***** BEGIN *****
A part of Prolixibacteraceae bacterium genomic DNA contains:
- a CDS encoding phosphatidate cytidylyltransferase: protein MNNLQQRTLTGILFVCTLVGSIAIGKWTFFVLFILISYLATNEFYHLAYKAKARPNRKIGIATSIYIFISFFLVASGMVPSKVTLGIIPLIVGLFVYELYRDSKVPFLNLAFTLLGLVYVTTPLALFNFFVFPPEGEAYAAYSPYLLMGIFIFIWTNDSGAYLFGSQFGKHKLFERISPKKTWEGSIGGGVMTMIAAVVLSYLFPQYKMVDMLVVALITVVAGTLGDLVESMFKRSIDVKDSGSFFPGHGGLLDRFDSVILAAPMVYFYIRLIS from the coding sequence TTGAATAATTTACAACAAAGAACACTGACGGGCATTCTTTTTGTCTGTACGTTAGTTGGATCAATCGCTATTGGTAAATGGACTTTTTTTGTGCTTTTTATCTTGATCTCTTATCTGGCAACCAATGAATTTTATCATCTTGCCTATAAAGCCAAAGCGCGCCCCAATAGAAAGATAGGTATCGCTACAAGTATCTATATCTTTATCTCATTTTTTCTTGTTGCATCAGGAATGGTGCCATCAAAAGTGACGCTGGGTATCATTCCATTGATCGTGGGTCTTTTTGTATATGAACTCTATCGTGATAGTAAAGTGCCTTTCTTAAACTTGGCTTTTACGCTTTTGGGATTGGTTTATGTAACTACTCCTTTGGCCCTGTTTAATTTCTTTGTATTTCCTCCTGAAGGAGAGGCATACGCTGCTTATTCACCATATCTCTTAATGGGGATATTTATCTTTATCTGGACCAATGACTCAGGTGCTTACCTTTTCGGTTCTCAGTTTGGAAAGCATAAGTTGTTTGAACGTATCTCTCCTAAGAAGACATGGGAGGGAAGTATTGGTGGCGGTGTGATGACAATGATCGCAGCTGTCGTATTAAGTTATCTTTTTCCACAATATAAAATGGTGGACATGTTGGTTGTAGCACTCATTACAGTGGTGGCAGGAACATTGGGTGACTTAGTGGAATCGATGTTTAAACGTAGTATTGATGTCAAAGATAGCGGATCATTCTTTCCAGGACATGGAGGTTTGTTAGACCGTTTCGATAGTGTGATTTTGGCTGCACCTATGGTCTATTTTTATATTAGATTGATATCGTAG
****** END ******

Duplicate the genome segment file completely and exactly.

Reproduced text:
A part of Prolixibacteraceae bacterium genomic DNA contains:
- a CDS encoding phosphatidate cytidylyltransferase: protein MNNLQQRTLTGILFVCTLVGSIAIGKWTFFVLFILISYLATNEFYHLAYKAKARPNRKIGIATSIYIFISFFLVASGMVPSKVTLGIIPLIVGLFVYELYRDSKVPFLNLAFTLLGLVYVTTPLALFNFFVFPPEGEAYAAYSPYLLMGIFIFIWTNDSGAYLFGSQFGKHKLFERISPKKTWEGSIGGGVMTMIAAVVLSYLFPQYKMVDMLVVALITVVAGTLGDLVESMFKRSIDVKDSGSFFPGHGGLLDRFDSVILAAPMVYFYIRLIS from the coding sequence TTGAATAATTTACAACAAAGAACACTGACGGGCATTCTTTTTGTCTGTACGTTAGTTGGATCAATCGCTATTGGTAAATGGACTTTTTTTGTGCTTTTTATCTTGATCTCTTATCTGGCAACCAATGAATTTTATCATCTTGCCTATAAAGCCAAAGCGCGCCCCAATAGAAAGATAGGTATCGCTACAAGTATCTATATCTTTATCTCATTTTTTCTTGTTGCATCAGGAATGGTGCCATCAAAAGTGACGCTGGGTATCATTCCATTGATCGTGGGTCTTTTTGTATATGAACTCTATCGTGATAGTAAAGTGCCTTTCTTAAACTTGGCTTTTACGCTTTTGGGATTGGTTTATGTAACTACTCCTTTGGCCCTGTTTAATTTCTTTGTATTTCCTCCTGAAGGAGAGGCATACGCTGCTTATTCACCATATCTCTTAATGGGGATATTTATCTTTATCTGGACCAATGACTCAGGTGCTTACCTTTTCGGTTCTCAGTTTGGAAAGCATAAGTTGTTTGAACGTATCTCTCCTAAGAAGACATGGGAGGGAAGTATTGGTGGCGGTGTGATGACAATGATCGCAGCTGTCGTATTAAGTTATCTTTTTCCACAATATAAAATGGTGGACATGTTGGTTGTAGCACTCATTACAGTGGTGGCAGGAACATTGGGTGACTTAGTGGAATCGATGTTTAAACGTAGTATTGATGTCAAAGATAGCGGATCATTCTTTCCAGGACATGGAGGTTTGTTAGACCGTTTCGATAGTGTGATTTTGGCTGCACCTATGGTCTATTTTTATATTAGATTGATATCGTAG